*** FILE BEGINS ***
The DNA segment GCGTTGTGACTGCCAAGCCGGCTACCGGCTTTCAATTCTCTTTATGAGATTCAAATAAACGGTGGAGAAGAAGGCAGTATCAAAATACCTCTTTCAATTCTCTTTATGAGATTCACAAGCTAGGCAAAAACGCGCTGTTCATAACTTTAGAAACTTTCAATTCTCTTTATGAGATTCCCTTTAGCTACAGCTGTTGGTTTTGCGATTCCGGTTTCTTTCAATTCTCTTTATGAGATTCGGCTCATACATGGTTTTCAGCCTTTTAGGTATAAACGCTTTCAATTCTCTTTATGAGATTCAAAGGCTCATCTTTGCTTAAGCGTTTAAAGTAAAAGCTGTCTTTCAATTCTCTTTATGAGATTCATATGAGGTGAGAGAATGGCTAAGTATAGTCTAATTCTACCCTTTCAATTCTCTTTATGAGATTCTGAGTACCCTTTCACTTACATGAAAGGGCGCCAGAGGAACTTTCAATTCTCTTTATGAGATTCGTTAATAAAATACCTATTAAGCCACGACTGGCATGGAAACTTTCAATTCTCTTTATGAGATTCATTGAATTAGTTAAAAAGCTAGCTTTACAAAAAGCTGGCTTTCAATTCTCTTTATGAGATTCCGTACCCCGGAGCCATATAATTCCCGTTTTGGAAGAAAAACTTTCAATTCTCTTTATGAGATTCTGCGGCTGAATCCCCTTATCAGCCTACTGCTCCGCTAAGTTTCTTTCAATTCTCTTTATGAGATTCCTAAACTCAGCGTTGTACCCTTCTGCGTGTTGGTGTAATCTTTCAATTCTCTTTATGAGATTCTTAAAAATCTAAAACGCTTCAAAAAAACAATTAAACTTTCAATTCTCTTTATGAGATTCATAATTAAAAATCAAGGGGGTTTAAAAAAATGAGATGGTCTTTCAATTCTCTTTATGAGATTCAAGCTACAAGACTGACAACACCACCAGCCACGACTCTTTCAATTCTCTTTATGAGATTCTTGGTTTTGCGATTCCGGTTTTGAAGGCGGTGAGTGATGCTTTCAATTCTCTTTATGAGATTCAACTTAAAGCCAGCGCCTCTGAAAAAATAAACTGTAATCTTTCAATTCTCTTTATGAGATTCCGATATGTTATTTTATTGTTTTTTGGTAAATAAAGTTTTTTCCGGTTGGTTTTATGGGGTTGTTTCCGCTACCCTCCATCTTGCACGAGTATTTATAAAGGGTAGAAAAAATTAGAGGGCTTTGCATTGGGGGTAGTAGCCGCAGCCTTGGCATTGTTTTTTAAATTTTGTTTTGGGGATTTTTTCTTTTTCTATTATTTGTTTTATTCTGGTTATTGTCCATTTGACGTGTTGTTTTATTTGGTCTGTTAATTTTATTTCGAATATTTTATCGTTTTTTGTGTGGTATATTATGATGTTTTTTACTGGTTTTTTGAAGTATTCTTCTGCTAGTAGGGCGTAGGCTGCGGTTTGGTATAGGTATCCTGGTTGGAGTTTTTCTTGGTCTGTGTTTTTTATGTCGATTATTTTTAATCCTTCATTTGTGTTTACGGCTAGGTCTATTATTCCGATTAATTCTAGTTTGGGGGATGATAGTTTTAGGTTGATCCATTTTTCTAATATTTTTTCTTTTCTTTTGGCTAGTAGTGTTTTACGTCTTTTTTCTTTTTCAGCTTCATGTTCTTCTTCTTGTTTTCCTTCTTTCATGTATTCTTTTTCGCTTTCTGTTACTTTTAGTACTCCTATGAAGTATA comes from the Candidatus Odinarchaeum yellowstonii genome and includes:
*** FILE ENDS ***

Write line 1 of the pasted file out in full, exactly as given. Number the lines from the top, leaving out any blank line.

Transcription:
The DNA segment GCGTTGTGACTGCCAAGCCGGCTACCGGCTTTCAATTCTCTTTATGAGATTCAAATAAACGGTGGAGAAGAAGGCAGTATCAAAATACCTCTTTCAATTCTCTTTATGAGATTCACAAGCTAGGCAAAAACGCGCTGTTCATAACTTTAGAAACTTTCAATTCTCTTTATGAGATTCCCTTTAGCTACAGCTGTTGGTTTTGCGATTCCGGTTTCTTTCAATTCTCTTTATGAGATTCGGCTCATACATGGTTTTCAGCCTTTTAGGTATAAACGCTTTCAATTCTCTTTATGAGATTCAAAGGCTCATCTTTGCTTAAGCGTTTAAAGTAAAAGCTGTCTTTCAATTCTCTTTATGAGATTCATATGAGGTGAGAGAATGGCTAAGTATAGTCTAATTCTACCCTTTCAATTCTCTTTATGAGATTCTGAGTACCCTTTCACTTACATGAAAGGGCGCCAGAGGAACTTTCAATTCTCTTTATGAGATTCGTTAATAAAATACCTATTAAGCCACGACTGGCATGGAAACTTTCAATTCTCTTTATGAGATTCATTGAATTAGTTAAAAAGCTAGCTTTACAAAAAGCTGGCTTTCAATTCTCTTTATGAGATTCCGTACCCCGGAGCCATATAATTCCCGTTTTGGAAGAAAAACTTTCAATTCTCTTTATGAGATTCTGCGGCTGAATCCCCTTATCAGCCTACTGCTCCGCTAAGTTTCTTTCAATTCTCTTTATGAGATTCCTAAACTCAGCGTTGTACCCTTCTGCGTGTTGGTGTAATCTTTCAATTCTCTTTATGAGATTCTTAAAAATCTAAAACGCTTCAAAAAAACAATTAAACTTTCAATTCTCTTTATGAGATTCATAATTAAAAATCAAGGGGGTTTAAAAAAATGAGATGGTCTTTCAATTCTCTTTATGAGATTCAAGCTACAAGACTGACAACACCACCAGCCACGACTCTTTCAATTCTCTTTATGAGATTCTTGGTTTTGCGATTCCGGTTTTGAAGGCGGTGAGTGATGCTTTCAATTCTCTTTATGAGATTCAACTTAAAGCCAGCGCCTCTGAAAAAATAAACTGTAATCTTTCAATTCTCTTTATGAGATTCCGATATGTTATTTTATTGTTTTTTGGTAAATAAAGTTTTTTCCGGTTGGTTTTATGGGGTTGTTTCCGCTACCCTCCATCTTGCACGAGTATTTATAAAGGGTAGAAAAAATTAGAGGGCTTTGCATTGGGGGTAGTAGCCGCAGCCTTGGCATTGTTTTTTAAATTTTGTTTTGGGGATTTTTTCTTTTTCTATTATTTGTTTTATTCTGGTTATTGTCCATTTGACGTGTTGTTTTATTTGGTCTGTTAATTTTATTTCGAATATTTTATCGTTTTTTGTGTGGTATATTATGATGTTTTTTACTGGTTTTTTGAAGTATTCTTCTGCTAGTAGGGCGTAGGCTGCGGTTTGGTATAGGTATCCTGGTTGGAGTTTTTCTTGGTCTGTGTTTTTTATGTCGATTATTTTTAATCCTTCATTTGTGTTTACGGCTAGGTCTATTATTCCGATTAATTCTAGTTTGGGGGATGATAGTTTTAGGTTGATCCATTTTTCTAATATTTTTTCTTTTCTTTTGGCTAGTAGTGTTTTACGTCTTTTTTCTTTTTCAGCTTCATGTTCTTCTTCTTGTTTTCCTTCTTTCATGTATTCTTTTTCGCTTTCTGTTACTTTTAGTACTCCTATGAAGTATA comes from the Candidatus Odinarchaeum yellowstonii genome and includes: